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Summary

Though published in 1867 when the British Empire was approaching its height, Walter Bagehot’s essay "The English Constitution" is not only one of the great political classics but is also an unquestionably relevant document for our times. 

Despite the passing of more than 150 years, despite huge changes in enfranchisement, in attitudes and in world order, this fascinating document prompts us to re-evaluate the process of government - wherever we live. And what is more, it is written with grace, elegance - and wit! 

Of course, it is a document of its time. 

It appeared just as the working classes of Britain were enfranchised by the Reform Act of 1867, which meant that Bagehot had to bring out another edition with an extended introduction. His comments are shrewd in some cases and will raise 21st-century eyebrows in others. Nevertheless, the body of the book remains a clear and astute look at how the famously ‘unwritten’ English Constitution operates, with all its pros and its cons...a system that emerged over centuries to become a unique constitutional monarchy. 

The work is divided into nine chapters, including "The Cabinet", "The Monarchy", "The House of Lords", "The House of Commons", and "Its Supposed Checks and Balances". Overall, Bagehot (1826-1877) casts an admiring but coolly analytical eye over the whole construction. In a fascinating section, still apposite today, he compares the cabinet government of England with the presidential government of the US, pointing out that in the former, the executive and legislative functions are joined, whereas in the latter they are separated. 

Not surprisingly, Bagehot unequivocally prefers the former. He salutes the political temperance of English constitutional monarchy - though he acknowledges the performance of the individual on the throne can and does vary with the individual.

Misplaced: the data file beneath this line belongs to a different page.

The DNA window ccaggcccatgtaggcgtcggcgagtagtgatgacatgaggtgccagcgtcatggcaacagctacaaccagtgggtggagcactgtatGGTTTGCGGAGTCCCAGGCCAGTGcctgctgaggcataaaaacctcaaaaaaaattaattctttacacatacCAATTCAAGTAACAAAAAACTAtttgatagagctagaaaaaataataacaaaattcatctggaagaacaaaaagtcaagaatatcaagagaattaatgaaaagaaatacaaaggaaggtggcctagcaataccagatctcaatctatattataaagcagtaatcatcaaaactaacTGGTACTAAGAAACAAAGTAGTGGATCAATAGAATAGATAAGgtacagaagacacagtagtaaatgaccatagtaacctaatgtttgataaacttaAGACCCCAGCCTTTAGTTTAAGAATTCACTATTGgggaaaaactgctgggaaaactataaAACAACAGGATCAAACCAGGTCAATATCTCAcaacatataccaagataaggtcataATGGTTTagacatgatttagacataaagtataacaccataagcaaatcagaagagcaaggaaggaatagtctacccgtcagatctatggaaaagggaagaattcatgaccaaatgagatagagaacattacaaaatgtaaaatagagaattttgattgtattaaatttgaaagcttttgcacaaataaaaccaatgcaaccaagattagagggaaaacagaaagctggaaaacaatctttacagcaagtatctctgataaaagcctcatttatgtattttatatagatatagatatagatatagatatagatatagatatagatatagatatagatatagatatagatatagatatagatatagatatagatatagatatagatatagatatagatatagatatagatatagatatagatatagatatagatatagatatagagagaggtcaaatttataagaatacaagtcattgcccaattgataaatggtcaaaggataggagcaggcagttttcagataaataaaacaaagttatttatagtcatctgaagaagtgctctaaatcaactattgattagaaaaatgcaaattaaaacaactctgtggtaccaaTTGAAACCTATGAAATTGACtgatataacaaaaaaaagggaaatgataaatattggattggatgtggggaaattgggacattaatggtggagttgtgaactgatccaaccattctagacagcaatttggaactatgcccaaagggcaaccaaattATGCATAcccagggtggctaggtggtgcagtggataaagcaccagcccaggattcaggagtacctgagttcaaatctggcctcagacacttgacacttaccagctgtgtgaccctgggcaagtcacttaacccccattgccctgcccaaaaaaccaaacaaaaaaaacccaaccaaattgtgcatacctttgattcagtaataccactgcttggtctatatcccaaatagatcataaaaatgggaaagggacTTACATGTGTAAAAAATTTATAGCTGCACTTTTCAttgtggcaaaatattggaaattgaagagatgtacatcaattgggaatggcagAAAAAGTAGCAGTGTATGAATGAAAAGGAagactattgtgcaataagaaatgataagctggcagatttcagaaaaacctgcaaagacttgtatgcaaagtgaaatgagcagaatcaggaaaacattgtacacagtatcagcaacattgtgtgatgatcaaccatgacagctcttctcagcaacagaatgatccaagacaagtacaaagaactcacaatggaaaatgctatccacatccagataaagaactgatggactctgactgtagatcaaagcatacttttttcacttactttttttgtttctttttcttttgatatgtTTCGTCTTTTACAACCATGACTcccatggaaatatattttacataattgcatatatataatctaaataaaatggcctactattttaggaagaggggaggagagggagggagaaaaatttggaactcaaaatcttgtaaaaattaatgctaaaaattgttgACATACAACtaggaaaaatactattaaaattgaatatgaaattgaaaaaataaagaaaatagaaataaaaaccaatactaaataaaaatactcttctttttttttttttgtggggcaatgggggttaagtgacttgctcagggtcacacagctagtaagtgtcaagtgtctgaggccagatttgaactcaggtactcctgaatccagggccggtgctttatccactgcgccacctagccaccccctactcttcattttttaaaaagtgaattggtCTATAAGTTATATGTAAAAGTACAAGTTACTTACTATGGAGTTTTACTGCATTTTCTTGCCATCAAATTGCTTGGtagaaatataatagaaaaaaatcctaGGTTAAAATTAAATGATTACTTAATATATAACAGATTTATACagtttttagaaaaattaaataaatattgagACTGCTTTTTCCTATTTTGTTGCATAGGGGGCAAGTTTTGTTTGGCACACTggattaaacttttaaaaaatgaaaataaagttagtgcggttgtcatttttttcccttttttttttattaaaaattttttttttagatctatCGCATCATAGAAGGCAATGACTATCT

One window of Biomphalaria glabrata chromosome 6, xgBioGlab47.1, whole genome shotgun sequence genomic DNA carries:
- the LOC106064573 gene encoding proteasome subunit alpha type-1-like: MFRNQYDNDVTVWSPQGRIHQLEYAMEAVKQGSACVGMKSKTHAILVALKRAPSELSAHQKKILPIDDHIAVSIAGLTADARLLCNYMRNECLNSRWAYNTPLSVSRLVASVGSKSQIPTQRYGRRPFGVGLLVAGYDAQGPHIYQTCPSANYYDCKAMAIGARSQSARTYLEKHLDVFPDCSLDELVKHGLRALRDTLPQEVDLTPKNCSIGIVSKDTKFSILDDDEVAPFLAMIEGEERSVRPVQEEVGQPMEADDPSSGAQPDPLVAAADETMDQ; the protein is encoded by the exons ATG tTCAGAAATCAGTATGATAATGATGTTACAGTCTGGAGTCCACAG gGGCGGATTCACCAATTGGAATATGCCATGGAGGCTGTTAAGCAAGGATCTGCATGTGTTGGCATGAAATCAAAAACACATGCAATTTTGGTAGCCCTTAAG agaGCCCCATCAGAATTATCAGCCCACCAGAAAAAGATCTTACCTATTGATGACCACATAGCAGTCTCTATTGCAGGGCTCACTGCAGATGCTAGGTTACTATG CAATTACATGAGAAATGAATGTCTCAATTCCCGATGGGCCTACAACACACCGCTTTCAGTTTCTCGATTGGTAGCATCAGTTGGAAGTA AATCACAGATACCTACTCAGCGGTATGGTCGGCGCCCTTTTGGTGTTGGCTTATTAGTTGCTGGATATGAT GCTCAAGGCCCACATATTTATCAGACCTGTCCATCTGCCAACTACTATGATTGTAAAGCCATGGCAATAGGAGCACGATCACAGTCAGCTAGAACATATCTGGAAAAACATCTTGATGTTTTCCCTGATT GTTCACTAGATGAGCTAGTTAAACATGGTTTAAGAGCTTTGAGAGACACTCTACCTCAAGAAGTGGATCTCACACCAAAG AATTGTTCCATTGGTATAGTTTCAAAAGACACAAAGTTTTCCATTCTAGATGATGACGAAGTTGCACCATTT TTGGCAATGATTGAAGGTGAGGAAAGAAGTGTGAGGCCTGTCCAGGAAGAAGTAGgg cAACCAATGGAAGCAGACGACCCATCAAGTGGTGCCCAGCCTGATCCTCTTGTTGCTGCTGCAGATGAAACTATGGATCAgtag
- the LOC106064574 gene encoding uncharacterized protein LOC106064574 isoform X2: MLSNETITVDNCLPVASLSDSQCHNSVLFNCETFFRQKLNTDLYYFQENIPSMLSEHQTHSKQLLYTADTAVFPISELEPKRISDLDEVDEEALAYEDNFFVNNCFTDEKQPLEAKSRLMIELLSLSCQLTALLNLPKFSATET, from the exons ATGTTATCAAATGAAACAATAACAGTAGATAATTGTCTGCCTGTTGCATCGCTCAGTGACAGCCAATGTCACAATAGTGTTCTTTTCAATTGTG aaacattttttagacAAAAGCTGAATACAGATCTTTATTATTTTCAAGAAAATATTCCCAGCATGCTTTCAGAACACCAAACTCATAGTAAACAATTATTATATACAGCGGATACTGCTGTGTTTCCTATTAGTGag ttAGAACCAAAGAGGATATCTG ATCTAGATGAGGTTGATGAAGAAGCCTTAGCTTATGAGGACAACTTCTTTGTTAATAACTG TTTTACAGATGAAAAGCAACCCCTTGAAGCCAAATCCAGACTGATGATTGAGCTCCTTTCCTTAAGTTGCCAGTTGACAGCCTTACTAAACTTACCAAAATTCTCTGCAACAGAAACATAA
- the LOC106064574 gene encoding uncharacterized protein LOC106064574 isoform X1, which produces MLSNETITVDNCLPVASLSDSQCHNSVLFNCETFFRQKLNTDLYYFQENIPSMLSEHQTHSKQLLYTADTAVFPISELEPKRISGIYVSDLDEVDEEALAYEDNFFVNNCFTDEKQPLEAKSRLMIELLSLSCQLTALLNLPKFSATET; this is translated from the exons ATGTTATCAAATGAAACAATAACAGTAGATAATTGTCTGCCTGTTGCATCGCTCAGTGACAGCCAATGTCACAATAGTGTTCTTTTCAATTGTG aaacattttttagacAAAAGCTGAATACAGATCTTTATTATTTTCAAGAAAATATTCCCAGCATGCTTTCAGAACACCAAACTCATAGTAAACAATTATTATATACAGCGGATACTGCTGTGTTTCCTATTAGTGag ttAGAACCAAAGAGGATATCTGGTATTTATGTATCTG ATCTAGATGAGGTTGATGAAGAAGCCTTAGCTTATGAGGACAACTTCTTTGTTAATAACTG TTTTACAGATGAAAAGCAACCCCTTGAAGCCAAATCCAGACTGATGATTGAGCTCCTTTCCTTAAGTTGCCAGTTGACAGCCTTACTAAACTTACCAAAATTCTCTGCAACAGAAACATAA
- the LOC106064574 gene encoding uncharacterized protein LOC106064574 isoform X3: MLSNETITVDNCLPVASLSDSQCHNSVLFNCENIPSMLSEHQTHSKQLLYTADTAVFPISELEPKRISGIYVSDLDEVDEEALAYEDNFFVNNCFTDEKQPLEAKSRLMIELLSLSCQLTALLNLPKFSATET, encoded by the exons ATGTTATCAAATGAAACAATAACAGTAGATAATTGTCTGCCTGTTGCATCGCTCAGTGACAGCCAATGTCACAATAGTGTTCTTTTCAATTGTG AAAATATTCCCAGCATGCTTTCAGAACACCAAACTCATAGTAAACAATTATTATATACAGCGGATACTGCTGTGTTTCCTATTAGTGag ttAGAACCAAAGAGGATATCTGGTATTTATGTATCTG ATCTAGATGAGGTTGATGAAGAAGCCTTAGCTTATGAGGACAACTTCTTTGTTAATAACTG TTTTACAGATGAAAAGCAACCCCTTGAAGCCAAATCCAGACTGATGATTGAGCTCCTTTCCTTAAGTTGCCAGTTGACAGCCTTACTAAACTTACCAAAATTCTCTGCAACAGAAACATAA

When he refers appreciatively to his current monarch - ‘she’ - one could almost be excused for thinking that he is speaking of Queen Elizabeth II! 

This appraisal of the English form of government, which evolved over time rather than being implanted with form and structure complete, is absorbing listening to all who are interested in the governing of societies, politics and England. This is true particularly because of the immense changes and challenges we are experiencing today. A classic commentary on its subject, it is read admirably by Peter Wickham.

Public Domain (P)2020 Ukemi Productions Ltd

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Biiiiig Mistake!

I went into this one with high hopes, but soon lost interest.

The book: a collection of essays largely based on Bagehot's whimsical musings on the political institutions of mid-19th century England. Nothing systematic, nothing really factual or intelligible even. Just waffle.

The man: I gave this book two stars because it offered me a glimpse of just what 19th century English liberalism was like. Bagehot, although he is described in the introduction as a liberal, was a truly bigoted man with no interest in democracy. I often found myself thinking, "If this is what the liberals were like back then, what of the Tories"?

The narration: Now, I don't want to criticise a man for his accent, but this audiobook is 11 hours of the most toffee-nosed pronunciation you'll ever hear. I must be honest though, if it weren't such a bad book (Bagehot's fault) I don't think Wickham's accent would have bothered me that much.